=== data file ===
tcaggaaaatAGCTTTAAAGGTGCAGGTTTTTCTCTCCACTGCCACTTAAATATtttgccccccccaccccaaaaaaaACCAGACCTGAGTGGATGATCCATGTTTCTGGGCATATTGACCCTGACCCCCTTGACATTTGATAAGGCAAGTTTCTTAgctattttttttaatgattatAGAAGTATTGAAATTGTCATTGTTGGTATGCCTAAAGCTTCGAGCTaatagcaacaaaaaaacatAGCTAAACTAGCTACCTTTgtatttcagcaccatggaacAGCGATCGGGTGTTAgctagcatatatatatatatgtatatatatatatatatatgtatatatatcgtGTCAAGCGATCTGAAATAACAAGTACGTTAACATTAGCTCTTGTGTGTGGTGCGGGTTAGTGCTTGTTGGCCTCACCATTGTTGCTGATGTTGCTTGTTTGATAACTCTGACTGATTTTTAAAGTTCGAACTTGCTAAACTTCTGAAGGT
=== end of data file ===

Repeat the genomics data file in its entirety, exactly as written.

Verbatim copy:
tcaggaaaatAGCTTTAAAGGTGCAGGTTTTTCTCTCCACTGCCACTTAAATATtttgccccccccaccccaaaaaaaACCAGACCTGAGTGGATGATCCATGTTTCTGGGCATATTGACCCTGACCCCCTTGACATTTGATAAGGCAAGTTTCTTAgctattttttttaatgattatAGAAGTATTGAAATTGTCATTGTTGGTATGCCTAAAGCTTCGAGCTaatagcaacaaaaaaacatAGCTAAACTAGCTACCTTTgtatttcagcaccatggaacAGCGATCGGGTGTTAgctagcatatatatatatatgtatatatatatatatatatgtatatatatcgtGTCAAGCGATCTGAAATAACAAGTACGTTAACATTAGCTCTTGTGTGTGGTGCGGGTTAGTGCTTGTTGGCCTCACCATTGTTGCTGATGTTGCTTGTTTGATAACTCTGACTGATTTTTAAAGTTCGAACTTGCTAAACTTCTGAAGGT